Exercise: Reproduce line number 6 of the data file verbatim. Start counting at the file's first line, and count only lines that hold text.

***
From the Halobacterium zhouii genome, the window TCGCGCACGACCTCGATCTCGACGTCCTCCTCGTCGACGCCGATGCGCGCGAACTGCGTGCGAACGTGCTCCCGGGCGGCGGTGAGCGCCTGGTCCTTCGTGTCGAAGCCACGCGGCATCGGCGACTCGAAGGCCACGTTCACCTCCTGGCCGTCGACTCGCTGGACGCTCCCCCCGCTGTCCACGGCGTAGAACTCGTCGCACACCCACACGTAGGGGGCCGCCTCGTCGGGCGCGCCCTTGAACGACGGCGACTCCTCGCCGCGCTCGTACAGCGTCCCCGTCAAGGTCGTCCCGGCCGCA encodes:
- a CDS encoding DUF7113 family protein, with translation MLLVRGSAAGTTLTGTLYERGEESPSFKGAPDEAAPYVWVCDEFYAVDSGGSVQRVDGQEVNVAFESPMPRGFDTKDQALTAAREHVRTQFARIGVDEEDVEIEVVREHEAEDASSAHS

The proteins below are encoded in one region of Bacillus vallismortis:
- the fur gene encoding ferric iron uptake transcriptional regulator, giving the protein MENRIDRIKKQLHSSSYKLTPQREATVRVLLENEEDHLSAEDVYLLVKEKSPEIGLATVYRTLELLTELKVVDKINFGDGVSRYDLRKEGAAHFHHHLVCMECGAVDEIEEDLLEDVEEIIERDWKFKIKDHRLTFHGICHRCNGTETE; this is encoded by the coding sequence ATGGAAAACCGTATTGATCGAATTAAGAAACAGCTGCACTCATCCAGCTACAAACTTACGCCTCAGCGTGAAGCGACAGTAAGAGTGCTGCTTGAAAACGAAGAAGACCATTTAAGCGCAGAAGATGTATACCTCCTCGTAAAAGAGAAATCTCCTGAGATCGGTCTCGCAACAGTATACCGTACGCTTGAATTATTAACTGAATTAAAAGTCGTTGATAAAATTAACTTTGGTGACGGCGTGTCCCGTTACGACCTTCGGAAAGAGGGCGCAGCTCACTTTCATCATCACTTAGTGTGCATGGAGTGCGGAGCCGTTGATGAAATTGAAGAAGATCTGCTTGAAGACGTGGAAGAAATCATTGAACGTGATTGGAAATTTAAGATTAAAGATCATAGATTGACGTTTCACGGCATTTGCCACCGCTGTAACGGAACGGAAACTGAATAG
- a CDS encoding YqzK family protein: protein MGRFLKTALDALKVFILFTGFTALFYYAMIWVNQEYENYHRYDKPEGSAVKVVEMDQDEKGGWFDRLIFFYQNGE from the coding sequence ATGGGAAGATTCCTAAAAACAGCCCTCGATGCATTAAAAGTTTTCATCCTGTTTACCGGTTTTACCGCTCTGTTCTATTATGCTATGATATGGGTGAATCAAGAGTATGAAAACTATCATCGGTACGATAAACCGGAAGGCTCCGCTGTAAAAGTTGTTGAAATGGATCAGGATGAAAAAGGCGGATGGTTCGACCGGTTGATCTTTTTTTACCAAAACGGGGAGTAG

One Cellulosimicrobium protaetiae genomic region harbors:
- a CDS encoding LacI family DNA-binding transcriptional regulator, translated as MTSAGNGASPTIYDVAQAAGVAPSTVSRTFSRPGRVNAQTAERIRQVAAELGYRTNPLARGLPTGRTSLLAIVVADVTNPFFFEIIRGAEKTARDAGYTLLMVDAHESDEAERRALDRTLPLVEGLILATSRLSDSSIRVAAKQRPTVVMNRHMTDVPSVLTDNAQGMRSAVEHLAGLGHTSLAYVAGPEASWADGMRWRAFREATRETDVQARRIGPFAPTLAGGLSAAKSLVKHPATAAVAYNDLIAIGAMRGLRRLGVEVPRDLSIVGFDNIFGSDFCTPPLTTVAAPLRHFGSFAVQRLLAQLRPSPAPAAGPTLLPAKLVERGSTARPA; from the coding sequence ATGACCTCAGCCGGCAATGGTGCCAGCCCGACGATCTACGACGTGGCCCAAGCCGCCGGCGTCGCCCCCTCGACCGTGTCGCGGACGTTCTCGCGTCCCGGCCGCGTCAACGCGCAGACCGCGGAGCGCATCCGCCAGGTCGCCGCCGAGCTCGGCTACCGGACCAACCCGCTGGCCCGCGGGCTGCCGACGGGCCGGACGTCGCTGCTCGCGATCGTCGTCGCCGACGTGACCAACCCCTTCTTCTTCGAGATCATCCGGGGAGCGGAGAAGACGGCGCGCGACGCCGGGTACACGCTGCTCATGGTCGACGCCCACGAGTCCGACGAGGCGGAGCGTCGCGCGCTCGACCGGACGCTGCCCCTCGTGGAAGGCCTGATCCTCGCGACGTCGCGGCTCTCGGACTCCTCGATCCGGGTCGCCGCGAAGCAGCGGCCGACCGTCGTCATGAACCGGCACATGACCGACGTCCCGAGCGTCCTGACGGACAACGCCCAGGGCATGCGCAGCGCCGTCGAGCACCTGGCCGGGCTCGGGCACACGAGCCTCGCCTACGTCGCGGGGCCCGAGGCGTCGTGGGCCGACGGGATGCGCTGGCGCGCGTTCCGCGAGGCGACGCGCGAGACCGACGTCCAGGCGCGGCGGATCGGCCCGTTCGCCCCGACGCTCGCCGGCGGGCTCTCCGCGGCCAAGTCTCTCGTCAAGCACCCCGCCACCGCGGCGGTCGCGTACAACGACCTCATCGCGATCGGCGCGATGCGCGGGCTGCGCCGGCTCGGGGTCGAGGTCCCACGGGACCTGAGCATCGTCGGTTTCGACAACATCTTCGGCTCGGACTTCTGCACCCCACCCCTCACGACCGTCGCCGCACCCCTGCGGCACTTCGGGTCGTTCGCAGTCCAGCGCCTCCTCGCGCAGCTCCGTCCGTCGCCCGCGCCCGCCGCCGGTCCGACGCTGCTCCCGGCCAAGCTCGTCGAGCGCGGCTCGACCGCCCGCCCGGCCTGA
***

One Cellulosimicrobium protaetiae genomic region harbors: